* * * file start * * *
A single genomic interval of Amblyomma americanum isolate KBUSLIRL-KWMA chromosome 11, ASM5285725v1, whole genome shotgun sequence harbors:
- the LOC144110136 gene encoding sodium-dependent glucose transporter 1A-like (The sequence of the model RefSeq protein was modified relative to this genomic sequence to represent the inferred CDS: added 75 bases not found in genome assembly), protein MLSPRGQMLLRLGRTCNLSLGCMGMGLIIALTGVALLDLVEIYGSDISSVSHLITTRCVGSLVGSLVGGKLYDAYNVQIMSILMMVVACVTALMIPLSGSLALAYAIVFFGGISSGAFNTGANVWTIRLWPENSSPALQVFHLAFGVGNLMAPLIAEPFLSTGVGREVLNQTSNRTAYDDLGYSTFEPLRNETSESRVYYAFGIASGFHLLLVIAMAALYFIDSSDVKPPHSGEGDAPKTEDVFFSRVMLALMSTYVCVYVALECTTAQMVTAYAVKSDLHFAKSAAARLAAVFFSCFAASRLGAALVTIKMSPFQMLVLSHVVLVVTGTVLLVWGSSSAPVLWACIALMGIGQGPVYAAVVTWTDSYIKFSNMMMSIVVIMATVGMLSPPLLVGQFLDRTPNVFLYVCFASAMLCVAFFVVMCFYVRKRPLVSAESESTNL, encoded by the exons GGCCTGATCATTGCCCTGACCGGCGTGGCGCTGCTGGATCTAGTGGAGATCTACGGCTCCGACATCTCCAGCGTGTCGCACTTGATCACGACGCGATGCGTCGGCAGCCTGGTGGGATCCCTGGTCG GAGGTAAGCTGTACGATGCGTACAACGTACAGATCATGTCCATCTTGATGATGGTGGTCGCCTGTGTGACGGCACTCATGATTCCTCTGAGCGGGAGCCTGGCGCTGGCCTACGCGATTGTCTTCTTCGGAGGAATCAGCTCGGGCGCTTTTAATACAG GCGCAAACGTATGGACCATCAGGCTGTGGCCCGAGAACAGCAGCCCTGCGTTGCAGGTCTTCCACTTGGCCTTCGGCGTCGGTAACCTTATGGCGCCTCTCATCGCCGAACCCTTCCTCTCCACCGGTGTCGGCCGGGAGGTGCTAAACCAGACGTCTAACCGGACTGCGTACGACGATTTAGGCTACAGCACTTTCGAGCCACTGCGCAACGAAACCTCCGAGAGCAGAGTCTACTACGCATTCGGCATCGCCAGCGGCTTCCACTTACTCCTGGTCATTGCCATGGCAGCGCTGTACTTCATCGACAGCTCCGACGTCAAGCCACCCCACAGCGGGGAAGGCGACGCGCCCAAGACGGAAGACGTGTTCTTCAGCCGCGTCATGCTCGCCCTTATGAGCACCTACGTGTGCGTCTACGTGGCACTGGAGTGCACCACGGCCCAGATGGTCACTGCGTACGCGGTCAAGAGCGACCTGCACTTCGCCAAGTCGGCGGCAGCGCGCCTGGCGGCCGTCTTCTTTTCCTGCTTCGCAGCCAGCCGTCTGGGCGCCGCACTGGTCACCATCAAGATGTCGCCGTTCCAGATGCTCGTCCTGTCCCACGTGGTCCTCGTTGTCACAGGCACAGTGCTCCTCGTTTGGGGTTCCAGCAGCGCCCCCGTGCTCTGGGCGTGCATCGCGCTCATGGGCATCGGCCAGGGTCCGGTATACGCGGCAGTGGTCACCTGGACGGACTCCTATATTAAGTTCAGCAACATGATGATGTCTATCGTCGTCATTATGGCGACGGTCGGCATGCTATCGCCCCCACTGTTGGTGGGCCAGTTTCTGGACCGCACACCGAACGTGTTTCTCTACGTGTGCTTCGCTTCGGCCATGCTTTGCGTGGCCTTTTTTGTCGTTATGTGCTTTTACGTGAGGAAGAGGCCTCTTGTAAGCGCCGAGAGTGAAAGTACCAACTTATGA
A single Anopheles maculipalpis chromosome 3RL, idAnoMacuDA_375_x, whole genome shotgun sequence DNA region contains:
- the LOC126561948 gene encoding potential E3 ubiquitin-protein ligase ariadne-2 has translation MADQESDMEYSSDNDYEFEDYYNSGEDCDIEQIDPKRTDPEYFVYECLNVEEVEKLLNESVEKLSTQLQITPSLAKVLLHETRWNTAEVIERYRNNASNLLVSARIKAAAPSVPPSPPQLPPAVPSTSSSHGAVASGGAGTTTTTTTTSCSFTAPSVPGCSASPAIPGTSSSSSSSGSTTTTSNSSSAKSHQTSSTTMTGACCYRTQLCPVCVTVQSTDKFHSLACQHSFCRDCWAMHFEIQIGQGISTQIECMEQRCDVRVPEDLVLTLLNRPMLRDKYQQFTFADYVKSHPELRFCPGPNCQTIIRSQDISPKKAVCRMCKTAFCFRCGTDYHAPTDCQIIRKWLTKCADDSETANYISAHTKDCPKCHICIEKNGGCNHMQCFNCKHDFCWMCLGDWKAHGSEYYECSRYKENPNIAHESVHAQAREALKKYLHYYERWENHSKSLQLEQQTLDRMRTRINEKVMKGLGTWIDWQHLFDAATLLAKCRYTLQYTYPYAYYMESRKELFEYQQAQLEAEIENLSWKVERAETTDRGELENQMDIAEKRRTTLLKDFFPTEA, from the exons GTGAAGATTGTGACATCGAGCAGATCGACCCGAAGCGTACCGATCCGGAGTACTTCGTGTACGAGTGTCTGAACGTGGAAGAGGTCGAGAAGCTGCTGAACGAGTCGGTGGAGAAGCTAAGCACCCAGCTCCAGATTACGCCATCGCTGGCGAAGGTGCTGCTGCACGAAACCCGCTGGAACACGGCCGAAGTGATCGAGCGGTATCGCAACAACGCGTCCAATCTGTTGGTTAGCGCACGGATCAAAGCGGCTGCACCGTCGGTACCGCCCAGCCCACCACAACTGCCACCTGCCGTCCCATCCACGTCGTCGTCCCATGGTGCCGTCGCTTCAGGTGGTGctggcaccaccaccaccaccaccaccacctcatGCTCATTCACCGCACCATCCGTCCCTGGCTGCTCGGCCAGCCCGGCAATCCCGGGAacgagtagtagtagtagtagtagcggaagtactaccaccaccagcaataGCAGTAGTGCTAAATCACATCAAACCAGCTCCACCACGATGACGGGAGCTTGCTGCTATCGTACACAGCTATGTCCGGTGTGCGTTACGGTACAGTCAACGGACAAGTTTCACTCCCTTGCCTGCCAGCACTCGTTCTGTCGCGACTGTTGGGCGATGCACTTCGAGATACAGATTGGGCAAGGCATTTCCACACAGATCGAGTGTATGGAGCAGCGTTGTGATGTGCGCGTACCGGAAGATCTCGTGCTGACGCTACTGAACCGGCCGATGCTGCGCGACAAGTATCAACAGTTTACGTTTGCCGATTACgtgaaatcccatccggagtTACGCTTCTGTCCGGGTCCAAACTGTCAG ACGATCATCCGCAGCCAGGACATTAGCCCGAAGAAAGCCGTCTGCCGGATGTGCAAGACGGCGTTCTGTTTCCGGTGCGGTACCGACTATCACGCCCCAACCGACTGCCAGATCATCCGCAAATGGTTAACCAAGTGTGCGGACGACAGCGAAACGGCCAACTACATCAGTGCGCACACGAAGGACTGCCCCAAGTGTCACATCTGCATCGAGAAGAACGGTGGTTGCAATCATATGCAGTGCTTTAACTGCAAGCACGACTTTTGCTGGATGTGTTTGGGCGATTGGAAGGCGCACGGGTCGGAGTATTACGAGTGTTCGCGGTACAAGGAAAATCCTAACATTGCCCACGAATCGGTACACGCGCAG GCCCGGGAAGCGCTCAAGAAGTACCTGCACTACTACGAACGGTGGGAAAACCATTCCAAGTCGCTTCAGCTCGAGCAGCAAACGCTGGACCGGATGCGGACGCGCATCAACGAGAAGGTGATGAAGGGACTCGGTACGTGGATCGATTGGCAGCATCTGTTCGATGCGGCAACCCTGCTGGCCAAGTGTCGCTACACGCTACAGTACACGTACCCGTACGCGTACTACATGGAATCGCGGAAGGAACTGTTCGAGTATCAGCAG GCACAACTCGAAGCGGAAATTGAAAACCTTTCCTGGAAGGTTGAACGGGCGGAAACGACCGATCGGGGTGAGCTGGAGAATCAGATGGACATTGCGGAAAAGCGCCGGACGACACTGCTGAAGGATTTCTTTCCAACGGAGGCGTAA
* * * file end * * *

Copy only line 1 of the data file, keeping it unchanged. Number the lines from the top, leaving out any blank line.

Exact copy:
A single genomic interval of Amblyomma americanum isolate KBUSLIRL-KWMA chromosome 11, ASM5285725v1, whole genome shotgun sequence harbors: